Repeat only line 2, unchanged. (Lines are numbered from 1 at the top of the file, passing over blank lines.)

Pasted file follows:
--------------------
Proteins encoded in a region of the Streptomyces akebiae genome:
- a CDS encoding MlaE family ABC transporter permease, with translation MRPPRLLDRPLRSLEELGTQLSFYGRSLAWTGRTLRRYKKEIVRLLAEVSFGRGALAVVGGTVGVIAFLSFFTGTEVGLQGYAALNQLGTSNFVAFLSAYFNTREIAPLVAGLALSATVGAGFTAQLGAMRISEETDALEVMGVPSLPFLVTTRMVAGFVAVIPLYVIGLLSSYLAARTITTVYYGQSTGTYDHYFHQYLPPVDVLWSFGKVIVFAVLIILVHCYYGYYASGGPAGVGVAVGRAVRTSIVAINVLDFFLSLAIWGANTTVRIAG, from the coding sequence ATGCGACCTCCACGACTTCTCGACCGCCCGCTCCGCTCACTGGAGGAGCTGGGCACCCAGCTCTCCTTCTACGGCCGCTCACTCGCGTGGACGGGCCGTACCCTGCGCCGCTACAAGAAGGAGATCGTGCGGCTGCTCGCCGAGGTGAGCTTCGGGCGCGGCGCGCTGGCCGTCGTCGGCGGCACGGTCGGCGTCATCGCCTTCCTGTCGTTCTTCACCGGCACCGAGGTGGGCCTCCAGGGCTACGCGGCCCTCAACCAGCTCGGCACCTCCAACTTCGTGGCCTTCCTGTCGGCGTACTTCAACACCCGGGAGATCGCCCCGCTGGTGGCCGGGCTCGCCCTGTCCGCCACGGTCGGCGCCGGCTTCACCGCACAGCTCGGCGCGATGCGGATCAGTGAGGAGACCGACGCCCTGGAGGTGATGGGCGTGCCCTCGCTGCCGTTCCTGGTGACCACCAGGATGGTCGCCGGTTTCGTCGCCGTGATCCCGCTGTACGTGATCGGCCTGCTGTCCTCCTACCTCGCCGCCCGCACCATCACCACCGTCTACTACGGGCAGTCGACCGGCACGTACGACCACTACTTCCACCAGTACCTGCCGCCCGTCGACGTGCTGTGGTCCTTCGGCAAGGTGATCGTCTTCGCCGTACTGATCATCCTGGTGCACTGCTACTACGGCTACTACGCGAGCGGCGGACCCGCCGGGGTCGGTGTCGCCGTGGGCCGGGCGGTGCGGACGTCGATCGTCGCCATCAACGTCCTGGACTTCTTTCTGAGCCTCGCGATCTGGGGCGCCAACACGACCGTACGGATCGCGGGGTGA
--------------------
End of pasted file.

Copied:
- a CDS encoding MlaE family ABC transporter permease, with translation MRPPRLLDRPLRSLEELGTQLSFYGRSLAWTGRTLRRYKKEIVRLLAEVSFGRGALAVVGGTVGVIAFLSFFTGTEVGLQGYAALNQLGTSNFVAFLSAYFNTREIAPLVAGLALSATVGAGFTAQLGAMRISEETDALEVMGVPSLPFLVTTRMVAGFVAVIPLYVIGLLSSYLAARTITTVYYGQSTGTYDHYFHQYLPPVDVLWSFGKVIVFAVLIILVHCYYGYYASGGPAGVGVAVGRAVRTSIVAINVLDFFLSLAIWGANTTVRIAG, from the coding sequence ATGCGACCTCCACGACTTCTCGACCGCCCGCTCCGCTCACTGGAGGAGCTGGGCACCCAGCTCTCCTTCTACGGCCGCTCACTCGCGTGGACGGGCCGTACCCTGCGCCGCTACAAGAAGGAGATCGTGCGGCTGCTCGCCGAGGTGAGCTTCGGGCGCGGCGCGCTGGCCGTCGTCGGCGGCACGGTCGGCGTCATCGCCTTCCTGTCGTTCTTCACCGGCACCGAGGTGGGCCTCCAGGGCTACGCGGCCCTCAACCAGCTCGGCACCTCCAACTTCGTGGCCTTCCTGTCGGCGTACTTCAACACCCGGGAGATCGCCCCGCTGGTGGCCGGGCTCGCCCTGTCCGCCACGGTCGGCGCCGGCTTCACCGCACAGCTCGGCGCGATGCGGATCAGTGAGGAGACCGACGCCCTGGAGGTGATGGGCGTGCCCTCGCTGCCGTTCCTGGTGACCACCAGGATGGTCGCCGGTTTCGTCGCCGTGATCCCGCTGTACGTGATCGGCCTGCTGTCCTCCTACCTCGCCGCCCGCACCATCACCACCGTCTACTACGGGCAGTCGACCGGCACGTACGACCACTACTTCCACCAGTACCTGCCGCCCGTCGACGTGCTGTGGTCCTTCGGCAAGGTGATCGTCTTCGCCGTACTGATCATCCTGGTGCACTGCTACTACGGCTACTACGCGAGCGGCGGACCCGCCGGGGTCGGTGTCGCCGTGGGCCGGGCGGTGCGGACGTCGATCGTCGCCATCAACGTCCTGGACTTCTTTCTGAGCCTCGCGATCTGGGGCGCCAACACGACCGTACGGATCGCGGGGTGA